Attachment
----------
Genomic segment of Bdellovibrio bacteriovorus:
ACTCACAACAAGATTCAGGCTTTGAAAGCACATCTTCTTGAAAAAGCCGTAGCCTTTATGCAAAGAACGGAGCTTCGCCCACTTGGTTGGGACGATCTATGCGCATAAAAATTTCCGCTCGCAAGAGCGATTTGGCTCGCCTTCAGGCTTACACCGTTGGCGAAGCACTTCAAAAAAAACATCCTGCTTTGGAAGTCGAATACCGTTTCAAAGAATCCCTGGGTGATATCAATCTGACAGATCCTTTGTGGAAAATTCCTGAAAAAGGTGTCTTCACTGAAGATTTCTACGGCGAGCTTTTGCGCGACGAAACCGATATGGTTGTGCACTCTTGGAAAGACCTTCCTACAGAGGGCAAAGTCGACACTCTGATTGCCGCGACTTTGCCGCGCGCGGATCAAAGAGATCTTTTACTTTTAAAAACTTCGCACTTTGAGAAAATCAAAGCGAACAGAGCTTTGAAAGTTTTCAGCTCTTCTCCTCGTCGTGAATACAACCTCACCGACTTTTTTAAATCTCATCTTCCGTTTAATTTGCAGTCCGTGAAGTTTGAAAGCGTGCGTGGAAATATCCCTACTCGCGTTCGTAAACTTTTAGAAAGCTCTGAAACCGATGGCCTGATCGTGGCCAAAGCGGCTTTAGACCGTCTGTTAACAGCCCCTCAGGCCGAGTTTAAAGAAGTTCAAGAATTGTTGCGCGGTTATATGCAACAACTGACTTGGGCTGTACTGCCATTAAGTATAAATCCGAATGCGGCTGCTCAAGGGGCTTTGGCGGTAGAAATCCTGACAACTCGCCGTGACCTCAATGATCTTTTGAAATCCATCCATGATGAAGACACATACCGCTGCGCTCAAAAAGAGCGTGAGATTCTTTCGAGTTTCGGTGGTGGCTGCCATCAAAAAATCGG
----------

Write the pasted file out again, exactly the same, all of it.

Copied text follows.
Genomic segment of Bdellovibrio bacteriovorus:
ACTCACAACAAGATTCAGGCTTTGAAAGCACATCTTCTTGAAAAAGCCGTAGCCTTTATGCAAAGAACGGAGCTTCGCCCACTTGGTTGGGACGATCTATGCGCATAAAAATTTCCGCTCGCAAGAGCGATTTGGCTCGCCTTCAGGCTTACACCGTTGGCGAAGCACTTCAAAAAAAACATCCTGCTTTGGAAGTCGAATACCGTTTCAAAGAATCCCTGGGTGATATCAATCTGACAGATCCTTTGTGGAAAATTCCTGAAAAAGGTGTCTTCACTGAAGATTTCTACGGCGAGCTTTTGCGCGACGAAACCGATATGGTTGTGCACTCTTGGAAAGACCTTCCTACAGAGGGCAAAGTCGACACTCTGATTGCCGCGACTTTGCCGCGCGCGGATCAAAGAGATCTTTTACTTTTAAAAACTTCGCACTTTGAGAAAATCAAAGCGAACAGAGCTTTGAAAGTTTTCAGCTCTTCTCCTCGTCGTGAATACAACCTCACCGACTTTTTTAAATCTCATCTTCCGTTTAATTTGCAGTCCGTGAAGTTTGAAAGCGTGCGTGGAAATATCCCTACTCGCGTTCGTAAACTTTTAGAAAGCTCTGAAACCGATGGCCTGATCGTGGCCAAAGCGGCTTTAGACCGTCTGTTAACAGCCCCTCAGGCCGAGTTTAAAGAAGTTCAAGAATTGTTGCGCGGTTATATGCAACAACTGACTTGGGCTGTACTGCCATTAAGTATAAATCCGAATGCGGCTGCTCAAGGGGCTTTGGCGGTAGAAATCCTGACAACTCGCCGTGACCTCAATGATCTTTTGAAATCCATCCATGATGAAGACACATACCGCTGCGCTCAAAAAGAGCGTGAGATTCTTTCGAGTTTCGGTGGTGGCTGCCATCAAAAAATCGG